Even if you're the world's most functional family, chances are you'd think twice between going into business with them. I mean, Norman Rockwell never painted a single portrait of a father and his son and daughters working an assembly line or sitting in cubicles, did he? And yet, more and more, it seems I hear about siblings and couples working together, even though almost everything I've ever read on the topic strongly discourages it.
Chicago startup Back9booking is the exception that proves the rule. Run by three brothers who are its CEO, COO and CFO, the company allows golfers to search and book tee times to Chicagoland golf courses. The Robertson brothers also run their father's construction business. So, it seems like the family who works together stays together. To find out why this works so well for them -- and maybe how it can for you -- I gave CEO Brent Robertson a call.
Is this the first time you've worked with your brothers?
Brent Robertson: We run a family company as well. My father started a construction-equipment business back in the mid-'90s and since graduating from college I jumped in. Here's a whole background behind it: My father started this company and he had a stroke in 2005. My brother Glenn was working at UBS, the Union Bank of Switzerland, down in Chicago. He left there to go help my dad and help his company because he was not able to work for a while. He grew the company significantly in the two years that he was basically running the company. As soon as I graduated from the University of Illinois in June of '07, I joined Glenn here at Universal Equipment. At that point we had a middle brother, and he graduated college in '05. He joined us three years later. That's when we started the Back9 venture and getting into that as well.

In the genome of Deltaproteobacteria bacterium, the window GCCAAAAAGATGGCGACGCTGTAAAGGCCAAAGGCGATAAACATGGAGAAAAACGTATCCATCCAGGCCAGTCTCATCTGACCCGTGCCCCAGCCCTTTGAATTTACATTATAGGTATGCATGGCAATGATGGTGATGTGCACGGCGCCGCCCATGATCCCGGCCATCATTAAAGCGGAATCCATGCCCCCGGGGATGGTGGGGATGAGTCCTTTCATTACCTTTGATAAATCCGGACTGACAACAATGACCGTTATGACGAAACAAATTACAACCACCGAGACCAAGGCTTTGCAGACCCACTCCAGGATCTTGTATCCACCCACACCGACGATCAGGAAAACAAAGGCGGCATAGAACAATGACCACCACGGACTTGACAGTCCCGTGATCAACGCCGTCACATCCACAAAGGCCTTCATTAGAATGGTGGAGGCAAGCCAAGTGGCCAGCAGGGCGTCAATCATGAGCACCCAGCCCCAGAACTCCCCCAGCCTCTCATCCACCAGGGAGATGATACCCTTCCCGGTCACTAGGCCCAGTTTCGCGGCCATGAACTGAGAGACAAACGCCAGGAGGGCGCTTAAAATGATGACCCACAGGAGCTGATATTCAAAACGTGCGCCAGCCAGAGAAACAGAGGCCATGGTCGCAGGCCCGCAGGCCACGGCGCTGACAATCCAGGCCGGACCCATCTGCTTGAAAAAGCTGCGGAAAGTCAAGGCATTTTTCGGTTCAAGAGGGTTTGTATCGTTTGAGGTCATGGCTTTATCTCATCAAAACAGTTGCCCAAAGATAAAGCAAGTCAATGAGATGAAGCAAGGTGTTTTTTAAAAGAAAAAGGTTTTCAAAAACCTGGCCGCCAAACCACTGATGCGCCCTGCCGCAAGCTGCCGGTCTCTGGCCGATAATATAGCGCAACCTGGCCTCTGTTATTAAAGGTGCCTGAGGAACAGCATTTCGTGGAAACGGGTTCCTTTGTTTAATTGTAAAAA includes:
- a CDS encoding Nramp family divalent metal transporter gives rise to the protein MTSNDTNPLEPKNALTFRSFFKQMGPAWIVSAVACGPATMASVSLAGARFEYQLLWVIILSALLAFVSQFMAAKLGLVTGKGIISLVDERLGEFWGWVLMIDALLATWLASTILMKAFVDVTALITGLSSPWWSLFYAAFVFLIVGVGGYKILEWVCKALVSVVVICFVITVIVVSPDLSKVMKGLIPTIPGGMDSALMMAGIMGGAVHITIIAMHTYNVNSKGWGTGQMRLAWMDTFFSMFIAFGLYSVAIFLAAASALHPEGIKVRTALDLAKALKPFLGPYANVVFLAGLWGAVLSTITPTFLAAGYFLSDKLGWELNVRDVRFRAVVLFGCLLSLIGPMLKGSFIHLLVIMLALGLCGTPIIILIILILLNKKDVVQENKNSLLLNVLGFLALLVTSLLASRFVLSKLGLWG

We still run our father's, Universal Equipment. It's an overseas sales company, so a lot of our customers are already in bed, basically, by the time we get up or shortly after we start working. So we get to work early, we take care of Universal Equipment and then we spend the whole day, basically, on our golf website.